UK GDPR Reform Is Back! Department of Science, Innovation and Technology Introduces New Data Protection and Digital Information Bill

On 8 March 2023, the newly created Department of Science, Innovation and Technology (“DSIT”) introduced the Data Protection and Digital Information (No. 2) Bill. The “Bill” is in substance a re-introduction of the previous Data Protection and Digital Information Bill which was withdrawn from Parliament on the same day as the new Bill was published. The Bill, which has been hailed by the UK Government as one that will “save billions” and “cut down pointless paperwork” is the UK’s latest attempt to create a more streamlined piece of data protection legislation for the UK whilst still “ensur[ing] data adequacy.” The Information Commissioner’s Office (“ICO”) also welcomed the re-introduction of the Bill, with the Commissioner stating that he would “support [the Bill’s] ambition.” While much of the Bill remains the same as its previous iteration, we set out the key provisions and notable amendments below.


UK’s New Pro-innovation Approach to Regulating Digital Technologies

On 15 March 2023, the UK Government published, alongside its Spring Budget, a report on the Pro-innovation Regulation of Technologies Review (the “Report”). The Report was led by the government’s Chief Scientific Advisor and National Technology Officer, Sir Patrick Vallance, who was tasked with “bringing together the best minds to advise how the UK can better regulate emerging technologies, enabling their rapid and safe introduction.” In response, the UK Government has accepted all of the Report’s recommendations, and set out some next steps for their implementation.


ICO Publishes Draft New Guidance on PETs

On 7 September 2022, the Information Commissioner’s Office (“ICO”) published draft guidance (“Guidance”) on privacy-enhancing technologies (“PETs”). It is hoped that the Guidance will help organizations have the confidence to utilize PETs to develop innovative applications without compromising on privacy concerns, or trust. The Guidance is divided into two sections: (i) how can PETs help with data protection compliance; and (ii) what are PETs. We consider the key learning points from the Guidance below.  (more…)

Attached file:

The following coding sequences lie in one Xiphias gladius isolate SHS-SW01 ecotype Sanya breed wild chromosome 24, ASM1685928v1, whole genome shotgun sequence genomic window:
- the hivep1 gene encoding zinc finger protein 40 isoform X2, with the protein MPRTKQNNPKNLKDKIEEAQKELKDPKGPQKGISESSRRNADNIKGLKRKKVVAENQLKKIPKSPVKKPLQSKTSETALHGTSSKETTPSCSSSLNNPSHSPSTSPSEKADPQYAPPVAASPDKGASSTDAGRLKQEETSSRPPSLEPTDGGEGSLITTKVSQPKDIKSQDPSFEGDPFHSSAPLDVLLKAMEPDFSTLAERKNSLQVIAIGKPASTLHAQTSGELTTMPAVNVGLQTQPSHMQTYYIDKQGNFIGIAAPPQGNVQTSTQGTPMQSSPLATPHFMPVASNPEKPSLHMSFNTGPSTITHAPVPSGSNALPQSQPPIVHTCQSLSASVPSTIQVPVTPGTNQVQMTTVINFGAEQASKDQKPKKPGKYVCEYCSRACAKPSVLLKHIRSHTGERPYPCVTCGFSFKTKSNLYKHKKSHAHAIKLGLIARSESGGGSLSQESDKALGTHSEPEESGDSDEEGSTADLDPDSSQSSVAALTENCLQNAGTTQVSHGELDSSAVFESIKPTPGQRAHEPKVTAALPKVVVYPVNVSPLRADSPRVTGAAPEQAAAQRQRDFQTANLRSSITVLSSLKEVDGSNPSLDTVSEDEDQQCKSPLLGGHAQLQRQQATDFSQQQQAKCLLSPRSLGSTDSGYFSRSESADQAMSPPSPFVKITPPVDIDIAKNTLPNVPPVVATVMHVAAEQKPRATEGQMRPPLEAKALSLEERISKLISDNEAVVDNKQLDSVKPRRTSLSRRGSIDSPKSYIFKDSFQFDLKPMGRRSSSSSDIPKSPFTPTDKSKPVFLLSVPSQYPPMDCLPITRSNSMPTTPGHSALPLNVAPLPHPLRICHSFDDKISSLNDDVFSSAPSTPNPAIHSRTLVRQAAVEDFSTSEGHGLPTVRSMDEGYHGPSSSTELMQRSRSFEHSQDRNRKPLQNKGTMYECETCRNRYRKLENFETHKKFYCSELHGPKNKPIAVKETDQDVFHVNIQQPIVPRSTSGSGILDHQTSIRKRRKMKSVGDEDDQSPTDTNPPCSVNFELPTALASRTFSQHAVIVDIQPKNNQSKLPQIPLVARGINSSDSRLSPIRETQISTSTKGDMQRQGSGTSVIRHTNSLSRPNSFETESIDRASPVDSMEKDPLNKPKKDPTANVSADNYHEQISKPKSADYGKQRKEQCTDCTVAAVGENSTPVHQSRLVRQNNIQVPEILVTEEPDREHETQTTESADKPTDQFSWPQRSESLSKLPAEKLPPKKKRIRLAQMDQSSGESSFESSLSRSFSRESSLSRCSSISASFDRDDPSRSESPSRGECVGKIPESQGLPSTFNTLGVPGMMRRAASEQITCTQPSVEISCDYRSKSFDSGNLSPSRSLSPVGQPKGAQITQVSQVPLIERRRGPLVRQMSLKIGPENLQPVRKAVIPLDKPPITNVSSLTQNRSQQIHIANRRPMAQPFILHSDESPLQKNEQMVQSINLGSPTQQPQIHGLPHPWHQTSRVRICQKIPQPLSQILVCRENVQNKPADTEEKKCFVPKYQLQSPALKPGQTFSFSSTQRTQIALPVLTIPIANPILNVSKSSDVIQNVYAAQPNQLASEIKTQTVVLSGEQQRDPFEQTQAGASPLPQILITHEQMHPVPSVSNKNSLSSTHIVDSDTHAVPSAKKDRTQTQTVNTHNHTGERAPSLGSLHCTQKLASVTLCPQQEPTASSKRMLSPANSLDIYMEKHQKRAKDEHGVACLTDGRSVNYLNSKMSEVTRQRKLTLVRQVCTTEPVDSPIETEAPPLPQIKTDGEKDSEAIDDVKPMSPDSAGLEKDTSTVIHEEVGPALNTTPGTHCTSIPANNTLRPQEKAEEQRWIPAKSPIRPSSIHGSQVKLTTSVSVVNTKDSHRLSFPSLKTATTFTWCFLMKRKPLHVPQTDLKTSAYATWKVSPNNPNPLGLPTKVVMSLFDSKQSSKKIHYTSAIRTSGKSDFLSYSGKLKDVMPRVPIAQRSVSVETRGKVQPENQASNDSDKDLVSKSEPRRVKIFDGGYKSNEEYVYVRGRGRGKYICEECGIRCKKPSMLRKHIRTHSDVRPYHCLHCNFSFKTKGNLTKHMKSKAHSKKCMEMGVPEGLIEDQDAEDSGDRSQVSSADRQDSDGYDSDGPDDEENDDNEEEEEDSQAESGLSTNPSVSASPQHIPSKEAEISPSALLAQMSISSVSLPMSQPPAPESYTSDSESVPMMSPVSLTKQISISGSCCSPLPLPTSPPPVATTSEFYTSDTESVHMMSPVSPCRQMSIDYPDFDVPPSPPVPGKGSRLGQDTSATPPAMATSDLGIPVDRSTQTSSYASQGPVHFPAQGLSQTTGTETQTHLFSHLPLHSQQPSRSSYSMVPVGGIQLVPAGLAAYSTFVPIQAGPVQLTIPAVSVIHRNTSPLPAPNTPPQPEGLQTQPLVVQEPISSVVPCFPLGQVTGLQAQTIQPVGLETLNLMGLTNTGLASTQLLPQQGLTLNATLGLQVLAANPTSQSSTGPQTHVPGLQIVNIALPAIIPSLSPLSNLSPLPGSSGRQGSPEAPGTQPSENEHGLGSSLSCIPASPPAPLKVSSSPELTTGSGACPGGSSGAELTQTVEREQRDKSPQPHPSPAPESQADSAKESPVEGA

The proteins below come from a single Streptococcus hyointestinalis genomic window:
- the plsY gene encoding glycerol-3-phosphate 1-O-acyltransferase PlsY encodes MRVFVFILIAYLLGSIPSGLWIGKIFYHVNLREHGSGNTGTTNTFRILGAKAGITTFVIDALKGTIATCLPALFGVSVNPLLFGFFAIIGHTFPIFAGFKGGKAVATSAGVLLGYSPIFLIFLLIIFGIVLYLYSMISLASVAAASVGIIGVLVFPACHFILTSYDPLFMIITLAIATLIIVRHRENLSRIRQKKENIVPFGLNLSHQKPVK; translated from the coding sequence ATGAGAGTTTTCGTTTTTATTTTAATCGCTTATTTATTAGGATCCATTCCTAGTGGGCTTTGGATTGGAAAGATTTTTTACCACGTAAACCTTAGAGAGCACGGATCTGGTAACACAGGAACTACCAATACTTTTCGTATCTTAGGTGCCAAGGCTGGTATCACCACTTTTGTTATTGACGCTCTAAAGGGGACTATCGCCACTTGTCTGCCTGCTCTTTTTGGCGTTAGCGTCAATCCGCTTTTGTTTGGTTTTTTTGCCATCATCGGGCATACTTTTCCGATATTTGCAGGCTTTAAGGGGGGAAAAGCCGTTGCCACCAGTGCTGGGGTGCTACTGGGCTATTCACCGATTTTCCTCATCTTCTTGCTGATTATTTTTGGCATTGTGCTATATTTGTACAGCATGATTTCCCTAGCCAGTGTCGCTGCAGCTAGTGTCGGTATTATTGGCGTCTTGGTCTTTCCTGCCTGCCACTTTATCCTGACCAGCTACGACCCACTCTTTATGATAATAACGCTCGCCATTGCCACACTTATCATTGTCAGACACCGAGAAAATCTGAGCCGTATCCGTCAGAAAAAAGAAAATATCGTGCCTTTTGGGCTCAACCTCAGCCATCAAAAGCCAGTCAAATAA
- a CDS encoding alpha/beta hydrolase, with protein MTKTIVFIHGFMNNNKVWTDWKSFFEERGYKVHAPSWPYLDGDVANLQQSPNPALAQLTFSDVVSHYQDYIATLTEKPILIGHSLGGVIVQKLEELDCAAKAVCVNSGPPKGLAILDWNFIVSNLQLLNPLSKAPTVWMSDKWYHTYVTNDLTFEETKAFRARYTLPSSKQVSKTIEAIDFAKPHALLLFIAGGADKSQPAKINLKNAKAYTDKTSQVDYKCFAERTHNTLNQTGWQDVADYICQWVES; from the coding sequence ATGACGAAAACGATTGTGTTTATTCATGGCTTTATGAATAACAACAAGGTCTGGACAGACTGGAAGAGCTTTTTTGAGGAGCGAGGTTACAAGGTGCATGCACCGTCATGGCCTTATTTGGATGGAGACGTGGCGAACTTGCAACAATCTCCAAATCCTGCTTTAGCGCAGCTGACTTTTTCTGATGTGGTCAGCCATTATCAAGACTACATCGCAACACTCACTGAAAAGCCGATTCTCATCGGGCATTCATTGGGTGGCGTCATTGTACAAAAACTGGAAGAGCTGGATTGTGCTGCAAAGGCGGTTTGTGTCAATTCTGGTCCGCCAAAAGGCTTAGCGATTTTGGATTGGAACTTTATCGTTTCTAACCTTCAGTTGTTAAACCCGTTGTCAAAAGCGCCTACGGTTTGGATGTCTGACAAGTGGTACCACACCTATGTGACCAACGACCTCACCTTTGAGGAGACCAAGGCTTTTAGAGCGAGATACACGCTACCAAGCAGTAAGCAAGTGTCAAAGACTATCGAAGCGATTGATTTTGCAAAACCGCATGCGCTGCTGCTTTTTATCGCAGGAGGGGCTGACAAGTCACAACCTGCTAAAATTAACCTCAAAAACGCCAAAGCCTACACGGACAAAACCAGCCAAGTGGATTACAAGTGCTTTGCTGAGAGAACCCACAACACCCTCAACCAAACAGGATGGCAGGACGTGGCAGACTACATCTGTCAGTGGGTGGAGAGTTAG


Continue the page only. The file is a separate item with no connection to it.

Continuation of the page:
Reflecting on the UK Inaugural DaTA Conference: Top Five Trends to Watch as Global Regulators Step up Enforcement in Digital Markets

Last week, the UK Competition and Markets Authority (CMA) hosted its inaugural Data, Technology, and Analytics (DaTA) Conference.

The CMA DaTa Conference has been hailed as a milestone as it convened for the first time regulators, data scientists, engineers, tech companies, and academics to discuss evolving challenges in digital markets. The conference coincided with London Tech Week, during which Chris Philp, UK Minister for Tech and the Digital Economy, unveiled a new UK Digital Strategy: the UK government’s vision for regulating digital markets, involving a monitoring framework and outcomes-focused regulation. The government has opened a public consultation, and stakeholders have until September 5, 2022, to offer their views on the proposed approach.

Against this background, here is our selection of the top five trends that stood out over the course of the CMA DaTa Conference. (more…)